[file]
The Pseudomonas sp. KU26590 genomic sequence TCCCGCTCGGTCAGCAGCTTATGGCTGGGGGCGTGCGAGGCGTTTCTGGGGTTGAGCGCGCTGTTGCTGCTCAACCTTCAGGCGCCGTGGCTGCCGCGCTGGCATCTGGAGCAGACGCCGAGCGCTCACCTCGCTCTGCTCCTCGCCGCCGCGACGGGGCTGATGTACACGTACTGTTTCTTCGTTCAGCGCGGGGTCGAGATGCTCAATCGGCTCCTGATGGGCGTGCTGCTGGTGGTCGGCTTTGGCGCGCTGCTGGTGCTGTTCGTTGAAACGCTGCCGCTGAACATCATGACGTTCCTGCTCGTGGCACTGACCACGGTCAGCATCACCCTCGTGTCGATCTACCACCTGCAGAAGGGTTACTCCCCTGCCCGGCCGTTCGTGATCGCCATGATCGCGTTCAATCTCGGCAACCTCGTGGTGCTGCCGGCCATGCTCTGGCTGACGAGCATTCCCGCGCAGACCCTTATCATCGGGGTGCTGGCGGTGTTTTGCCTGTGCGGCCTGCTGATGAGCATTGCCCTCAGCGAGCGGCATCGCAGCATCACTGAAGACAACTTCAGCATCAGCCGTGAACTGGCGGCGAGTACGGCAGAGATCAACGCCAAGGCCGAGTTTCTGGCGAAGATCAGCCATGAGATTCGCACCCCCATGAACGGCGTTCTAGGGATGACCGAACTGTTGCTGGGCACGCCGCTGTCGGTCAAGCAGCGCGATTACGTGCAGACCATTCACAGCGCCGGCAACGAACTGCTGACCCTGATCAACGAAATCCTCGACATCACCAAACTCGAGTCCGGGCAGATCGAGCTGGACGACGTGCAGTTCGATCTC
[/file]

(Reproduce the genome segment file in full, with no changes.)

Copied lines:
The Pseudomonas sp. KU26590 genomic sequence TCCCGCTCGGTCAGCAGCTTATGGCTGGGGGCGTGCGAGGCGTTTCTGGGGTTGAGCGCGCTGTTGCTGCTCAACCTTCAGGCGCCGTGGCTGCCGCGCTGGCATCTGGAGCAGACGCCGAGCGCTCACCTCGCTCTGCTCCTCGCCGCCGCGACGGGGCTGATGTACACGTACTGTTTCTTCGTTCAGCGCGGGGTCGAGATGCTCAATCGGCTCCTGATGGGCGTGCTGCTGGTGGTCGGCTTTGGCGCGCTGCTGGTGCTGTTCGTTGAAACGCTGCCGCTGAACATCATGACGTTCCTGCTCGTGGCACTGACCACGGTCAGCATCACCCTCGTGTCGATCTACCACCTGCAGAAGGGTTACTCCCCTGCCCGGCCGTTCGTGATCGCCATGATCGCGTTCAATCTCGGCAACCTCGTGGTGCTGCCGGCCATGCTCTGGCTGACGAGCATTCCCGCGCAGACCCTTATCATCGGGGTGCTGGCGGTGTTTTGCCTGTGCGGCCTGCTGATGAGCATTGCCCTCAGCGAGCGGCATCGCAGCATCACTGAAGACAACTTCAGCATCAGCCGTGAACTGGCGGCGAGTACGGCAGAGATCAACGCCAAGGCCGAGTTTCTGGCGAAGATCAGCCATGAGATTCGCACCCCCATGAACGGCGTTCTAGGGATGACCGAACTGTTGCTGGGCACGCCGCTGTCGGTCAAGCAGCGCGATTACGTGCAGACCATTCACAGCGCCGGCAACGAACTGCTGACCCTGATCAACGAAATCCTCGACATCACCAAACTCGAGTCCGGGCAGATCGAGCTGGACGACGTGCAGTTCGATCTC